Talmud Tips

For the week ending 24 February 2024 / 15 Adar Alef 5784

Bava Kama 114-119

by Rabbi Moshe Newman
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On a High Note

“One should conclude Torah study with a ‘good word’.”

The concluding portion of Bava Kama teaches how to determine when taking another’s property is considered theft and when it is not. The underlying principle is that when the owner is makpid about his property (meaning that he is not agreeable to another person taking his property), it is considered theft if another person in fact takes it.

An example cited in a beraita is the case of unripe grains that were fit only for animals to eat. Rabbi Yehuda states that it is not theft if another person takes some of it unless the owner is makpid and not agreeable to any taking of it. Ravina adds that the city of Masa Machsia was a place where the owners were not agreeable to taking their animal grain without permission. Rashi explains that they were makpid regarding others taking their animal grain because Masa Machsia was a place of many animals, and much of this grain was needed by the animal owners since their animals required a “good pasture.”

The Maharsha points out that it would have been sufficient for Rashi to have written the word “pasture” without the word “good.” He suggests that Rashi intentionally included the word “good” (tov) as the final word of his commentary on Bava Kama in order to end on a “good note” — after nearly completing study of a Tractate that is virtually entirely dedicated to the negative topic of damages. Therefore, instead of ending his commentary with the word “pasture” (mireh), which in Hebrew would be stating the word “bad” (ra’ah) at the end, Rashi ends with the word “good,” a word that is correct in the context of the case in the gemara, and serves to “conclude Torah study with a 'good word'.” In this case, the “good word” is literally the word “good,” whereas in other cases it may be an optimistic or consoling message. Other Tractates actually conclude with a positive message, but since Bava Kama is, in a sense, the first of the trilogy of Bava Kama, Bava Metzia, and Bava Batra, the Maharsha suggests that the gemara in Bava Kama does not conclude on a clear “good note” message, as is the case with other Tractates.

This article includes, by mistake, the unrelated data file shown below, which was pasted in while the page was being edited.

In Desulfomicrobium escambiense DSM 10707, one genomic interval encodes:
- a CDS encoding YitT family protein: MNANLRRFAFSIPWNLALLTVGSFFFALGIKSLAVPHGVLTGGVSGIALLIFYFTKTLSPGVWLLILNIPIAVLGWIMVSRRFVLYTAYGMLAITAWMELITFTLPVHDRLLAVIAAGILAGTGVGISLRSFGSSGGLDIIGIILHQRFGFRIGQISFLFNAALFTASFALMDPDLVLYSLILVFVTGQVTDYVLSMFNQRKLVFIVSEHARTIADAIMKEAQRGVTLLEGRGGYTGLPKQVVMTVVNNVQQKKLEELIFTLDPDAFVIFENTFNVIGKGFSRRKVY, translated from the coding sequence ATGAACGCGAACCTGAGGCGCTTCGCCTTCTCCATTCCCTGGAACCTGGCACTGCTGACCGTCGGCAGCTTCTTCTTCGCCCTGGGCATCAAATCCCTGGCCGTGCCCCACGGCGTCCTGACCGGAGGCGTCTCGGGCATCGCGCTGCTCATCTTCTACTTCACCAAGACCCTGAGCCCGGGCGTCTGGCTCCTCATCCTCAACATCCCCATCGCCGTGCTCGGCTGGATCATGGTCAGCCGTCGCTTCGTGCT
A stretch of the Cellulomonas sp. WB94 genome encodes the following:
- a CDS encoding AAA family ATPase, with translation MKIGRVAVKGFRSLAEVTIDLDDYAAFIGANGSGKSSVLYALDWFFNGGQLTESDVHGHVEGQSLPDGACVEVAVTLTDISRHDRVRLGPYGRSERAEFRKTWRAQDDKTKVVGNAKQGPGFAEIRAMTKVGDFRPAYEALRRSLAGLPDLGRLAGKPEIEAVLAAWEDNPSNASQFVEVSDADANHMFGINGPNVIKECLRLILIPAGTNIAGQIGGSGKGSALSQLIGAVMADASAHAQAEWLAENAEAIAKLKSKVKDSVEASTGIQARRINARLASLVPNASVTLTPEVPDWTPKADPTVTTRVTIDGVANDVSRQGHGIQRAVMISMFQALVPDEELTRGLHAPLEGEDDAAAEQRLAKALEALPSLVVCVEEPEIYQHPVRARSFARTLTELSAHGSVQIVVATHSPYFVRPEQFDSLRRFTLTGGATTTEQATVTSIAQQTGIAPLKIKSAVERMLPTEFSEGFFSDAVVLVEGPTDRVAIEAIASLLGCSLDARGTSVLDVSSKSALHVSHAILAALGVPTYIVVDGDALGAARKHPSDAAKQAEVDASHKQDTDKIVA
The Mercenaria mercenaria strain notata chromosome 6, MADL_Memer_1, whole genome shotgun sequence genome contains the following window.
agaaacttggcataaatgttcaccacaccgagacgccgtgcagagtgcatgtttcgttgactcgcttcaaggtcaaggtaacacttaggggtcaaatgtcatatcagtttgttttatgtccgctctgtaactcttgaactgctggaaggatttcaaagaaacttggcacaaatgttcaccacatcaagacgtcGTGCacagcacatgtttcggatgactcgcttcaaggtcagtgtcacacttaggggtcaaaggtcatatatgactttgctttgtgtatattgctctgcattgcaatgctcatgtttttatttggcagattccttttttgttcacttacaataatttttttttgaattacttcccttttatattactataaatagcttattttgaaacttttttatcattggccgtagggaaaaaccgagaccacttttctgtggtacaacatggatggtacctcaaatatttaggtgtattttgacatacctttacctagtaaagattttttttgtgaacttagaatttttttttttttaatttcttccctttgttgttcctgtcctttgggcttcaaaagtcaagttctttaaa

Although the gemara does not openly conclude on a good note or a good message, the Maharsha suggests that it actually concludes in a way that hints to a positive ending. He notes that the final four letters of the Tractate are yod, heh, vav and alef, which hint to three different names of our merciful Creator, Who is with us in exile. In addition, these four letters are considered “partner letters” for the Hebrew letters that spell “Hatov — the Good.” (We should add that the source for concluding with a good word seems to be the halacha to make sure to begin and end a section of a public Torah reading on a positive note, as is taught in Shulchan Aruch Orach Chaim 138. Commentaries extend this idea beyond the public Torah reading to include all Torah study. I have even heard of a great Rabbi who would occasionally add some words that were not seemingly connected to Torah at the end of a lecture in order to fulfill this principle of concluding Torah study with a “good word.”

Bava Kama 119b

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